B Movie Challenge: The Wasp Woman

A long, long, long, long, long time ago (in a galaxy not too far from your local drive-in) the great Herodotus spoke of a mythical fountain that made the Macrobians live for a long, long, long, long, long time. Then sometime later, Juan Ponce De Leon was searching for this magic water fountain of youth and stumbled upon old people retiring to Ft. Lauderdale. It seems the secret to living a long, long, long, long, long life is never getting old (good luck running after your 30s), which is how I always feel when watching a Roger Corman creature feature classic like The Wasp Woman: no matter how the logic of science is ignored (buzz off Mr. Wizard), regardless of seeing the wasp mask slide off the actress’ face, and forgiving the long, long, long, long, long montage of driving around 1950s LA, (just like the character Susan Cabot plays) old time movies like these never get old!

Corman was a king at making a penny turn into a thousand dollars, and this is mostly due to his fast filming style (averaging two to six days max on some shoots) and excellent bravery of ballyhoo! For those who are unfamiliar with this affectionate style of the entertainment business, Ballyhoo is a sensational and flamboyant way to promote and market a film, and a typical example is creating a movie poster campaign before a single frame of footage is lensed! American International Pictures and Corman were simpatico with this method by the late 50s and The Wasp Woman was already in the black before Leo Gordan (an unsung movie icon who wrote and acted in hundreds of B westerns) even typed the title Insect Woman (og title). For a film beehived together, it has a lot going for it, from the incredible performance by (knock-off Elizabeth Taylor) Cabot to incredible modern 50s chic set design to a wildly experimental score by Fred Katz (who orchestrated Corman’s Ski Troop Attack and Creature from the Haunted Sea among many), but the unfortunate element which doesn’t work is the needless wasp/werewolf plotting the science doesn’t back up. This film does have a lot of mountain climbing (or honeycombing) to span out its short, short, short, short, short time, yet through it all, it is still a wild specimen in the 50s ‘insect beware’ creature features.

The plot begins when Dr. Zinthrop, freshly squeezed out of his previous job for experimenting with wasp aging serums, knows he can help cosmetic entrepreneur Cabot rebuild her beauty empire with his age-defying elixir. Stunned by his results, the aging Cabot cannot help but take the formula herself, and like every scientific experiment, she must be careful what she wishes for (wisdom before beauty). At first, her skin is ravishing, her clothes tighter, and she feels rejuvenated… until she turns now and then into a giant wasp ala The Nutty Professor (♪ “what’ll it bee, hmmm?” ♫). Like a good batch of honey on toast, pour on a little bit of murder, mayhem, and bad bug costumes and you have a rollicking ‘sooooo bad it is great’ schlock entertainment!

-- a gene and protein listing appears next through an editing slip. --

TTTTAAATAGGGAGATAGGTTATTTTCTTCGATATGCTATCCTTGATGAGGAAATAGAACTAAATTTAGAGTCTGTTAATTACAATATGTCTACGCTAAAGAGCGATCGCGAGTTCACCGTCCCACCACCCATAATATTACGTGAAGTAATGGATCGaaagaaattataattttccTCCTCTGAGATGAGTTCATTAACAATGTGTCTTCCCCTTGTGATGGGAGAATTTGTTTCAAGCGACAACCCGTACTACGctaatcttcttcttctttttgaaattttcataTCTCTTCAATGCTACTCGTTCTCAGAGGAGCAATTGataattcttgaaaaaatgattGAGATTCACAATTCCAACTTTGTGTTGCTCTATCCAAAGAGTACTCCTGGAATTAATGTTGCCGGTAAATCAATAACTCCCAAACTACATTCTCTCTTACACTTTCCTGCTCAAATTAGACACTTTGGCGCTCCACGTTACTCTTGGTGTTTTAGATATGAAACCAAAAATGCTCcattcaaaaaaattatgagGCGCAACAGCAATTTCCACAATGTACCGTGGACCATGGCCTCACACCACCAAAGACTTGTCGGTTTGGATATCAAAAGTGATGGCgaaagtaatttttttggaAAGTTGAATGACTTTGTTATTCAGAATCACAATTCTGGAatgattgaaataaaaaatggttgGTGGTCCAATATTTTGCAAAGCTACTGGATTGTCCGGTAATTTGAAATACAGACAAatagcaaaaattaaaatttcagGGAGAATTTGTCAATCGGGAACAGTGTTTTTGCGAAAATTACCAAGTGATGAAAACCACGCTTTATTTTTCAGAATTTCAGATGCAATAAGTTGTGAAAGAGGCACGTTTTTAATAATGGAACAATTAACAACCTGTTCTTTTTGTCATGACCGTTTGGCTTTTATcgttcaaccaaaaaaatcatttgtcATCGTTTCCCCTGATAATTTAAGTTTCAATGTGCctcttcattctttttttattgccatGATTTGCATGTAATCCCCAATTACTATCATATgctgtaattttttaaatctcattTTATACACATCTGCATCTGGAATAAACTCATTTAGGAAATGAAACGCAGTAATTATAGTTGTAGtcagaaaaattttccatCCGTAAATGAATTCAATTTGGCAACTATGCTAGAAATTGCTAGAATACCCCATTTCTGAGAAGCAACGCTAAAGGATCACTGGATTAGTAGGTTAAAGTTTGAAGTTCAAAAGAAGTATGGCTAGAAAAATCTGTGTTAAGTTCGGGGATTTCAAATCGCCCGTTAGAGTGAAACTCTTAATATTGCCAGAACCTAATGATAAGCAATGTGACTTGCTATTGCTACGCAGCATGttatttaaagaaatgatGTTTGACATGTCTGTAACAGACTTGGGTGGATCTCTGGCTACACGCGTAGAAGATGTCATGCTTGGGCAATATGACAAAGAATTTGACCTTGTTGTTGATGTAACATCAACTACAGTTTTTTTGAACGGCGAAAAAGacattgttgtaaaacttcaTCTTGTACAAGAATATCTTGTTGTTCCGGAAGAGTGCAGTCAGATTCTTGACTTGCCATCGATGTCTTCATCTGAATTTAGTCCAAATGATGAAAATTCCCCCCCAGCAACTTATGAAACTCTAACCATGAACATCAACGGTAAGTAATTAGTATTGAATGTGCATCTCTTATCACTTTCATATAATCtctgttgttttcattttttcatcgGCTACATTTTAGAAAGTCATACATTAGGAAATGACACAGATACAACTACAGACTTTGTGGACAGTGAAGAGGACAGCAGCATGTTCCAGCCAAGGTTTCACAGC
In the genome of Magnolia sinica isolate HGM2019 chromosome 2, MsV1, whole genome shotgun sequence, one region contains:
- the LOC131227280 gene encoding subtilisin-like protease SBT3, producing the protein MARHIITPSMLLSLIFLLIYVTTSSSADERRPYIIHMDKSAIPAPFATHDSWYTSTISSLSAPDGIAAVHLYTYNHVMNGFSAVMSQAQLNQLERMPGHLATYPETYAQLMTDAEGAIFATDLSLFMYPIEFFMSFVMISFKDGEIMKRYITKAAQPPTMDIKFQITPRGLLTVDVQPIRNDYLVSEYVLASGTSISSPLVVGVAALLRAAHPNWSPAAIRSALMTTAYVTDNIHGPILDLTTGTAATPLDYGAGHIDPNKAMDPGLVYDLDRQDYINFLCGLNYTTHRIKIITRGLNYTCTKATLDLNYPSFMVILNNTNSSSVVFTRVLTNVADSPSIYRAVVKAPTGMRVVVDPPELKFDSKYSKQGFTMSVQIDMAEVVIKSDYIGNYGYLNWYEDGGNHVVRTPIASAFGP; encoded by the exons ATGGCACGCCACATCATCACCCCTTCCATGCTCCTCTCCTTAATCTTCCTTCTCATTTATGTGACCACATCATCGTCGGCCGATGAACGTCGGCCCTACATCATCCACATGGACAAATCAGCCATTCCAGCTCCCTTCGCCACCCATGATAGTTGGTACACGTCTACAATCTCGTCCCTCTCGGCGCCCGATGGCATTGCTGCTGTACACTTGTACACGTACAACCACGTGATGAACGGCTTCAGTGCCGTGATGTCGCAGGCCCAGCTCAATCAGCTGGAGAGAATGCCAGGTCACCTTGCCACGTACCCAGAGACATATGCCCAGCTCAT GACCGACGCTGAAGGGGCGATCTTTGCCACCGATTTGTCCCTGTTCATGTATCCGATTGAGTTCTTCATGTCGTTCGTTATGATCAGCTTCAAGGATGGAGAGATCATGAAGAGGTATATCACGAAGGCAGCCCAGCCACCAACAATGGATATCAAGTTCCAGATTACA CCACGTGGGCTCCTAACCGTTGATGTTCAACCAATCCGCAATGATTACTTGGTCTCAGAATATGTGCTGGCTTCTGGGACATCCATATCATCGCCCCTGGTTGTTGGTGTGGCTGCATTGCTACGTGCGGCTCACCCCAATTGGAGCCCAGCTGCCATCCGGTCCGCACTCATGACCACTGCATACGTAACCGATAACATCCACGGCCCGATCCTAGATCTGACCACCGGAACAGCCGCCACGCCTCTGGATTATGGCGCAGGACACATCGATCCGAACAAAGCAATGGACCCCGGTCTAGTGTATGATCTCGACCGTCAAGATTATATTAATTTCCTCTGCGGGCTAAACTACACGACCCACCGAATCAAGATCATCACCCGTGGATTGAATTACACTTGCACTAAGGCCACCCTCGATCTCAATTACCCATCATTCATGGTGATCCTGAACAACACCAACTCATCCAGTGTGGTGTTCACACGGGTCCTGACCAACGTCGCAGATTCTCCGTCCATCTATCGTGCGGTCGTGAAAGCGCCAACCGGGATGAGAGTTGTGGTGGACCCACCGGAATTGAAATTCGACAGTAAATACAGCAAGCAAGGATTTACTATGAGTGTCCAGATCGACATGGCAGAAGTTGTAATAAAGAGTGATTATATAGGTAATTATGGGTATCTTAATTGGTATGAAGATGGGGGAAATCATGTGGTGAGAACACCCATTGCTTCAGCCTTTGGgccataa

Adjusting its antenna at an ant size sixty-six minutes (cult director Jack Hill filmed a longer prologue for television broadcasts), Corman would only go on to make a few of these little quickies before turning to color and crayon blood for his classic Poe adaptations. You can find this little scavenger on most streaming platforms, but due to its cult status and certain copyright issues, you can find The Wasp Woman on a lot of Corman DVD sets or lampooned by many horror hosts. So stop rubbing on that wasp color nectar pigment balm, deep fry some beer-battered cockroaches, and have yourself a long, long, long, long, long youthful viewing experience in Corman-Wood.

About Ian Klink

As a filmmaker, writer, and artist, Ian Klink’s work includes the feature film Anybody’s Blues and short stories for Weren't Another Way to Be: Outlaw Fiction Inspired by Waylon Jennings, Negative Creep: A Nirvana-Inspired Anthology, A-Z of Horror: U is for Unexplained, The Creeps, Vampiress Carmilla, The Siren’s Call, and Chilling Tales For Dark Nights. Born and raised in Iowa, Klink lives with his family in Pennsylvania where he shares his talents as a teacher of multimedia studies.

View all posts by Ian Klink

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